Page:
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Legal loophole allows genetic discrimination in the workplace

30th Sep 2003
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GeneWatch UK, the TUC and the British Council of Disabled People (BCODP) are calling for changes to the law to prevent employers from refusing people jobs on the basis of genetic test results.

A timely new report, 'Genetic Testing in the Workplace' [PDF] has been published, as the Human Genetics Commission (HGC) meets to consider the Government’s response to its recommendations on genetic discrimination.

The GeneWatch report reveals that:

  • Genetic tests cannot accurately predict which workers will suffer future disability or illness. Many false test results are likely.
  • Despite their poor predictive value, many employers wish to use genetic test results and many research projects are seeking to identify people who are ‘genetically susceptible’ to workplace hazards.
  • If genetic tests were used, large numbers of people would need to be excluded from employment to try to prevent a single case of workplace illness. Workplace hazards affect everyone - not just people with ‘bad genes’ - so the remaining workers would still be at risk.
  • People with adverse genetic test results but no symptoms are not protected by the existing Disability Discrimination Act.

    "Picking and choosing workers to suit hazardous environments or cut pensions costs is totally unacceptable," said Dr Helen Wallace, Deputy Director of GeneWatch UK. "The Government should act now to close the loophole in the law. Worker exclusion must not replace employers’ obligations to clean up workplaces for all."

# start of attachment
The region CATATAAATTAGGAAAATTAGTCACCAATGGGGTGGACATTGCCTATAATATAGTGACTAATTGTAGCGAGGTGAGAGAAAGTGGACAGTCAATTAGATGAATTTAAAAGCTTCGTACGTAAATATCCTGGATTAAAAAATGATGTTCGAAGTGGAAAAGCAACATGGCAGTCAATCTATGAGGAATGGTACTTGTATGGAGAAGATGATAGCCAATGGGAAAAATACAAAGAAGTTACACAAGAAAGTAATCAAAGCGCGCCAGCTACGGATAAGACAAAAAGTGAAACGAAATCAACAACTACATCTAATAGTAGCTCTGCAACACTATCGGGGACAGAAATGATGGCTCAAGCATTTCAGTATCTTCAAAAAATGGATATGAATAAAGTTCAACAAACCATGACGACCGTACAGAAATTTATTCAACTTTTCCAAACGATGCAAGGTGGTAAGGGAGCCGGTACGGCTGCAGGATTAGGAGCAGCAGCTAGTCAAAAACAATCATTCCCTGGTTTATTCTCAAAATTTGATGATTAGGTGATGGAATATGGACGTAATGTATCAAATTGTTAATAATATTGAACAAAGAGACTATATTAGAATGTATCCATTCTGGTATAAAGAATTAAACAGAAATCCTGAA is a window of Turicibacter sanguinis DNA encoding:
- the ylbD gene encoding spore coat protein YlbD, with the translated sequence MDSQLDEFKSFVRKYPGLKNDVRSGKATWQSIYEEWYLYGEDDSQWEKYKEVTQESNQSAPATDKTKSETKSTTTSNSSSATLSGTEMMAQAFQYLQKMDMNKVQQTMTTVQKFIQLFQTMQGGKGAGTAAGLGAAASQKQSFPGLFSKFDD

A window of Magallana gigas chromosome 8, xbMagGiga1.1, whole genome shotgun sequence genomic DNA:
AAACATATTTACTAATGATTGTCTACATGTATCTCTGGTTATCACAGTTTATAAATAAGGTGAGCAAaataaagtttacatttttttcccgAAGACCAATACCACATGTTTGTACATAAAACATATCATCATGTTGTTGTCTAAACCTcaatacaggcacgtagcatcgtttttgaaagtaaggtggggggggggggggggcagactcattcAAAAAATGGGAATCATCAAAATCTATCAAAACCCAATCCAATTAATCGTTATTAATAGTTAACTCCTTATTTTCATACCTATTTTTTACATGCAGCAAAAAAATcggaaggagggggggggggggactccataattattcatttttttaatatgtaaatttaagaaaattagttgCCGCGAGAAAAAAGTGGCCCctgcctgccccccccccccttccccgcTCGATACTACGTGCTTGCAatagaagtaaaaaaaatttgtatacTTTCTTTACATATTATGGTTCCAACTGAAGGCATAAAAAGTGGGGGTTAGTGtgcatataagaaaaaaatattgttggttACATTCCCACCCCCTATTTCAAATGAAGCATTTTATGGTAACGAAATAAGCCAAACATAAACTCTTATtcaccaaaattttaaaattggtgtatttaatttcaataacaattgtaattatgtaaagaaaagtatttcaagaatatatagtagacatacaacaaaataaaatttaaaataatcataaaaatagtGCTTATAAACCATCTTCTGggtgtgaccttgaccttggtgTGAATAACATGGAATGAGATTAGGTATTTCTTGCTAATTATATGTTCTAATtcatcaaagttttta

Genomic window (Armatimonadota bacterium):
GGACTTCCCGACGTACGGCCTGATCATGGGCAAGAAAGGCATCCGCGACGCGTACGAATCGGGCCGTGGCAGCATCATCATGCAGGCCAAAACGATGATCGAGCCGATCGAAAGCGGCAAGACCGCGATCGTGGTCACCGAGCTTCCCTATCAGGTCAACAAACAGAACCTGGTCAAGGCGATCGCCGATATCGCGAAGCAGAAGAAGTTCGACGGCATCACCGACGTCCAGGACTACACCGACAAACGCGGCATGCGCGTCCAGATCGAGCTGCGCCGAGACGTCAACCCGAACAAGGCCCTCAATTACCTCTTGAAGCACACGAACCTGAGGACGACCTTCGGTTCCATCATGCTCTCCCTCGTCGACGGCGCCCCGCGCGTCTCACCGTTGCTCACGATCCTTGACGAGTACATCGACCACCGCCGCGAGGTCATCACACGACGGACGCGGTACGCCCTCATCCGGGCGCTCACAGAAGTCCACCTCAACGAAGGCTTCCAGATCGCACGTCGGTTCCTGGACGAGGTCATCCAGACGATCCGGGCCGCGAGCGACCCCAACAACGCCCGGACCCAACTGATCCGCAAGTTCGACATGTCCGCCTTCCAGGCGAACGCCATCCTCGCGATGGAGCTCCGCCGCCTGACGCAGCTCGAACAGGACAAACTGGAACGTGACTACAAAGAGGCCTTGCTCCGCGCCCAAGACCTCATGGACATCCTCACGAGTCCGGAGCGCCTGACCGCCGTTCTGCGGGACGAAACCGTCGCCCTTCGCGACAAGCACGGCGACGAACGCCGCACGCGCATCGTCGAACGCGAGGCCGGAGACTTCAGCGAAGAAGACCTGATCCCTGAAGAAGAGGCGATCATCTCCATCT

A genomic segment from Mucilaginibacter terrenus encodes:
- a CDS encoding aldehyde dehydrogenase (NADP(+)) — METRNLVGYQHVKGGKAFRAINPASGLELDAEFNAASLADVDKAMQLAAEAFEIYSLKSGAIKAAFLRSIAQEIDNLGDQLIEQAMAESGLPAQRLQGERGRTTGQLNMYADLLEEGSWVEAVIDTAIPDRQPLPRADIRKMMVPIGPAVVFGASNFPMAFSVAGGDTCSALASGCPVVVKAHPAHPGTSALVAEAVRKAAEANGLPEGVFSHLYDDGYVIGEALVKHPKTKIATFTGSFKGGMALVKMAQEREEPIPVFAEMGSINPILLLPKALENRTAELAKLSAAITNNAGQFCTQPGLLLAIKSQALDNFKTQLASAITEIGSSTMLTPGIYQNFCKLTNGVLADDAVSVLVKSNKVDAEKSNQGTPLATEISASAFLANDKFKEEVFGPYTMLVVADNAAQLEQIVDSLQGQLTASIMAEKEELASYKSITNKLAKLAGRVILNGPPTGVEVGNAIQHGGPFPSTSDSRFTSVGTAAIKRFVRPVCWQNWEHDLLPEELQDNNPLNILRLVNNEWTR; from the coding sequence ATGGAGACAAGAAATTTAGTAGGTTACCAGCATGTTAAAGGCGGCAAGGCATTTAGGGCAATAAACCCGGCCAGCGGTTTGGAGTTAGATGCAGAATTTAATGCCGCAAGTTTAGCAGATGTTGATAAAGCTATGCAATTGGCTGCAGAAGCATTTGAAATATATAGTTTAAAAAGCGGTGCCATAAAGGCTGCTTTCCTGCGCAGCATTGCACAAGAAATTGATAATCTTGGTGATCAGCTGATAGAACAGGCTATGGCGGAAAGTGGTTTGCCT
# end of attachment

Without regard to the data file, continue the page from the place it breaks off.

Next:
TUC General Secretary Brendan Barber said: "We want the Government to make sure everyone has an equal right to succeed at work, whatever their genetic inheritance. We should be promoting opportunities for all, not penalising people because of their genes."

    Andy Rickell, Director of the BCODP, said: "We are very concerned about this pernicious means of disability discrimination and totally oppose it."

    GeneWatch also criticised the Government’s recent White Paper on genetics in the NHS, published in June this year, as it made no commitment to legislation to prevent genetic discrimination.

    "Ministers have been shockingly complacent about the ‘Brave New World’ of employee selection based on genetic make-up," said Dr Wallace. "Without safeguards, genetic research in the workplace could harm, not help, health and safety."

    In 2000, an Institute of Directors report, 'Testing Times: Directors’ Views on Health Testing at Work', found that 50% of employers responding to a questionnaire thought it would be appropriate to conduct genetic testing "to see if employees are at risk of developing an occupation-related disease due to exposure in the workplace" and 34% thought it would be appropriate "to see if they will develop heart disease which might affect sickness or early retirement".

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